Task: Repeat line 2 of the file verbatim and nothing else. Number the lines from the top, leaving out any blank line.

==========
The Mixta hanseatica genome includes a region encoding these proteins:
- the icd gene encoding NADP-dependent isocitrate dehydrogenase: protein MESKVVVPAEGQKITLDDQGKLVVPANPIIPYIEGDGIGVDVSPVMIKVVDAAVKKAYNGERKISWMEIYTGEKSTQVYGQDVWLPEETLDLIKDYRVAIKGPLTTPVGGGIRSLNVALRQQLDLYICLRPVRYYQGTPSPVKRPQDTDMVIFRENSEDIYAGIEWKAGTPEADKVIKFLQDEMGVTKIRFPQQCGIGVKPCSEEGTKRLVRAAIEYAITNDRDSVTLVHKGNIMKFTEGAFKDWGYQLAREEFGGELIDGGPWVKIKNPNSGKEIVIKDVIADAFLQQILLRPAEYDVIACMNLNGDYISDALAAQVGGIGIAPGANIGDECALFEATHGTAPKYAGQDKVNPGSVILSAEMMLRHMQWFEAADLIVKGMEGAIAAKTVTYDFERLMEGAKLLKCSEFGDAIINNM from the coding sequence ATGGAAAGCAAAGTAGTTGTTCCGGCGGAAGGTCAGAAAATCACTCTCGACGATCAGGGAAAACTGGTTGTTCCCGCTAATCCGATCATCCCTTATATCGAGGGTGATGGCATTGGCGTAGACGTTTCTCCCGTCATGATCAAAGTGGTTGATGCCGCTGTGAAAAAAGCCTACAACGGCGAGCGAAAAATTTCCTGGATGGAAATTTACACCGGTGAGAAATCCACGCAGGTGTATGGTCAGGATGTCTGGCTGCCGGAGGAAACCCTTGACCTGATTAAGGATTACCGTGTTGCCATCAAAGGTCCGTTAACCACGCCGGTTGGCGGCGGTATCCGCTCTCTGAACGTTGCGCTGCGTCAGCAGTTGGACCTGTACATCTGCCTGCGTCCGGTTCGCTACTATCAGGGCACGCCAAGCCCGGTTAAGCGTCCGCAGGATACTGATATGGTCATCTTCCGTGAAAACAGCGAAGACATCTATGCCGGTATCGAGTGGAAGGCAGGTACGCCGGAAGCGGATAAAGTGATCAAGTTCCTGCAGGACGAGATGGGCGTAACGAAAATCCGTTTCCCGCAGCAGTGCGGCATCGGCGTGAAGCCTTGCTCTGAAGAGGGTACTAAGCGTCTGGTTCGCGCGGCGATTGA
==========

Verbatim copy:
- the icd gene encoding NADP-dependent isocitrate dehydrogenase: protein MESKVVVPAEGQKITLDDQGKLVVPANPIIPYIEGDGIGVDVSPVMIKVVDAAVKKAYNGERKISWMEIYTGEKSTQVYGQDVWLPEETLDLIKDYRVAIKGPLTTPVGGGIRSLNVALRQQLDLYICLRPVRYYQGTPSPVKRPQDTDMVIFRENSEDIYAGIEWKAGTPEADKVIKFLQDEMGVTKIRFPQQCGIGVKPCSEEGTKRLVRAAIEYAITNDRDSVTLVHKGNIMKFTEGAFKDWGYQLAREEFGGELIDGGPWVKIKNPNSGKEIVIKDVIADAFLQQILLRPAEYDVIACMNLNGDYISDALAAQVGGIGIAPGANIGDECALFEATHGTAPKYAGQDKVNPGSVILSAEMMLRHMQWFEAADLIVKGMEGAIAAKTVTYDFERLMEGAKLLKCSEFGDAIINNM from the coding sequence ATGGAAAGCAAAGTAGTTGTTCCGGCGGAAGGTCAGAAAATCACTCTCGACGATCAGGGAAAACTGGTTGTTCCCGCTAATCCGATCATCCCTTATATCGAGGGTGATGGCATTGGCGTAGACGTTTCTCCCGTCATGATCAAAGTGGTTGATGCCGCTGTGAAAAAAGCCTACAACGGCGAGCGAAAAATTTCCTGGATGGAAATTTACACCGGTGAGAAATCCACGCAGGTGTATGGTCAGGATGTCTGGCTGCCGGAGGAAACCCTTGACCTGATTAAGGATTACCGTGTTGCCATCAAAGGTCCGTTAACCACGCCGGTTGGCGGCGGTATCCGCTCTCTGAACGTTGCGCTGCGTCAGCAGTTGGACCTGTACATCTGCCTGCGTCCGGTTCGCTACTATCAGGGCACGCCAAGCCCGGTTAAGCGTCCGCAGGATACTGATATGGTCATCTTCCGTGAAAACAGCGAAGACATCTATGCCGGTATCGAGTGGAAGGCAGGTACGCCGGAAGCGGATAAAGTGATCAAGTTCCTGCAGGACGAGATGGGCGTAACGAAAATCCGTTTCCCGCAGCAGTGCGGCATCGGCGTGAAGCCTTGCTCTGAAGAGGGTACTAAGCGTCTGGTTCGCGCGGCGATTGA